Not if - as I've shown above - you use the LZW algorithm when saving. The compression is really quite impressive, with the sole proviso that it might need re-saving at the recipient's end without LZW depending upon the preference/requirements of whoever is going to do the final output.

    Cheers!

    Jim
     
  8. ert3 macrumors 6502a

    ert3

    Joined:
    Dec 10, 2007
    #8
    Tif
    PNG
    PDF
    JPG

    in that order for high quality
     
  9. LeviG macrumors 65816

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    Nov 6, 2006
    Location:
    Norfolk, UK
    #9
    I normally ask the printer what format they would prefer, just about every printer I've dealt with is different in one way or another and depends on the required output (ie magazine or photograph).

    I would probably send a flattened photoshop file (a copy of the original and to maintain fonts) or a high res pdf assuming they can open them.
    If not it would be tif before jpeg.
     
  10. Father Jack macrumors 68020

    Father Jack

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    Jan 1, 2007
    Location:
    Ireland
    #10
    Most if not all printers like TIF (TIFF) files. As already suggested find out what their printer prefers.
     
  11. Sijmen macrumors 6502a

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    Sep 7, 2005
    #11
    What's the difference in PNG and TIFF as it comes to quality? If both are lossless, as it appears, why would one be preferred over the other?

    Not a designer here, just interested.
     
  12. Father Jack macrumors 68020

    Father Jack

    Joined:
    Jan 1, 2007
    Location:
    Ireland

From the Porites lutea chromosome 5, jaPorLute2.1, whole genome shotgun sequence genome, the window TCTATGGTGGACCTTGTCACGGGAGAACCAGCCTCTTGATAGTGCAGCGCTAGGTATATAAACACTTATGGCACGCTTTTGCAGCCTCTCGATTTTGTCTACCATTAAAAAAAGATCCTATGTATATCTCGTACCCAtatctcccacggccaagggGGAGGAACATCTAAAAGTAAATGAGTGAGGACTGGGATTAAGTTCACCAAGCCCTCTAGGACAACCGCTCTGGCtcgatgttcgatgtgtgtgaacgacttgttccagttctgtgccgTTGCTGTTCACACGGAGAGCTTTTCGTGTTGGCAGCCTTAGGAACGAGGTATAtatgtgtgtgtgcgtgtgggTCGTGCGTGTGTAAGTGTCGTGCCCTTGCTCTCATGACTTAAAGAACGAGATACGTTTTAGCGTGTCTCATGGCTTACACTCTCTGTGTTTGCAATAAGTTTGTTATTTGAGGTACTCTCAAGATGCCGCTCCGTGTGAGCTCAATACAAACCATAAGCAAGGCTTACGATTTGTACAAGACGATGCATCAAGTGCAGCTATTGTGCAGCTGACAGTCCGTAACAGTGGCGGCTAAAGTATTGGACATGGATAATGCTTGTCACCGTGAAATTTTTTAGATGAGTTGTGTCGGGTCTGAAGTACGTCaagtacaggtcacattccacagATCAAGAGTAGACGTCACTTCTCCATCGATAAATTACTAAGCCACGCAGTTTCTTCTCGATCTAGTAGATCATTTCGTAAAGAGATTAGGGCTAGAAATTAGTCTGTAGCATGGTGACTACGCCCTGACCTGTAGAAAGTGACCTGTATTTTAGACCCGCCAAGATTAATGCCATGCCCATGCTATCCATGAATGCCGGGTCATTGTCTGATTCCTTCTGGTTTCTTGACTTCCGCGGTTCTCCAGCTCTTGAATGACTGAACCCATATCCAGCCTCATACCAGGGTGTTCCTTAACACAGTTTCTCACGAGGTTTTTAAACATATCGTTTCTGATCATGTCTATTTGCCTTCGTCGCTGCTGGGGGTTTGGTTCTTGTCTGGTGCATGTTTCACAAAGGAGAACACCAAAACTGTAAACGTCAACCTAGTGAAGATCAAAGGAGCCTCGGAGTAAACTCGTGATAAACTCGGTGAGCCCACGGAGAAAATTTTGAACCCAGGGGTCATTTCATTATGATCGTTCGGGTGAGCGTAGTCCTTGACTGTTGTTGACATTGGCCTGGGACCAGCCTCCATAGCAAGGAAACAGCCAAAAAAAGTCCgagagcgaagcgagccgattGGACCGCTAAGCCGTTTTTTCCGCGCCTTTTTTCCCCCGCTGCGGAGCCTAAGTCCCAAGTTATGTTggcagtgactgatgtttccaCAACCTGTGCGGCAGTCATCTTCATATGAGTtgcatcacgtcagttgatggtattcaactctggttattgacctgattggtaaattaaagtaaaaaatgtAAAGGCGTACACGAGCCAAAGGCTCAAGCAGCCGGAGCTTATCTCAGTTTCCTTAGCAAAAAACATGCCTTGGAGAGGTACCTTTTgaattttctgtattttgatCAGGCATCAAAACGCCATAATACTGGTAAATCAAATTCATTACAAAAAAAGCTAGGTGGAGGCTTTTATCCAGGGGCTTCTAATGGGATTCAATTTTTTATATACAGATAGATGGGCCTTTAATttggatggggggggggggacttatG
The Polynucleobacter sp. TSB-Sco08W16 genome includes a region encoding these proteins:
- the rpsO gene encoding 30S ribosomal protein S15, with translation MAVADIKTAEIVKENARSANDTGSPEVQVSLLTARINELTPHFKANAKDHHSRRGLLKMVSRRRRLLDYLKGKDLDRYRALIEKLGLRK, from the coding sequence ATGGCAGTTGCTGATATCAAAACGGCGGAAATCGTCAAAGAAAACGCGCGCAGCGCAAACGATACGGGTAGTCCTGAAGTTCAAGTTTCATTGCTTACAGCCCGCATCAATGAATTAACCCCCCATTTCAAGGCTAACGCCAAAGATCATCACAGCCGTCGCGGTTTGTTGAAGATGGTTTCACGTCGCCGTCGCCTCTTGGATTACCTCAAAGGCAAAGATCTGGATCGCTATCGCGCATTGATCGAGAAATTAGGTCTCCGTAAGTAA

#12
    TIF is more widely accepted by printers.

    Some earlier versions of DTP software would only accept TIF image files, thankfully those days are well behind us now but some printers still prefer what they have used for years.

    (I have been doing a little photographic work for the National Trust and their graphic designer (in her mid 20's) will only accept TIF image files)
     
  13. Sijmen macrumors 6502a

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    Sep 7, 2005
    #13
    So it's not like they use different color models? (I suppose both formats support plenty?)
     
  14. mperkins37 macrumors 6502a

    mperkins37

    Joined:
    Jan 17, 2007
    Location:
    Phoenix, AZ
    #14
    Most printers will tell you to send a non compressed .tif file, as compressing with lzw compression kills the quality & many rip's have trouble with them.
    LZW is NOT lossless, you lose quite a bit of information, which is why you get a file that is 10x less.
    JPEG is also lossy, and if you zoom in in photoshop to 200% you see a dramatic difference.
    I stand by .TIF as the format to send, I am a print guy primarily, and 200,000 printers can't be wrong.
     
  15. Blue Velvet Moderator emeritus

    Joined:
    Jul 4, 2004
    #16
    Thank you. Those who can't handle a TIFF with LZW compression are working in 1995.
     
  16. Jim Campbell macrumors 6502a

    Jim Campbell

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    Dec 6, 2006
    Location:
    A World of my Own; UK
    #17
    But, depressingly, they do exist ...

    Cheers!

    Jim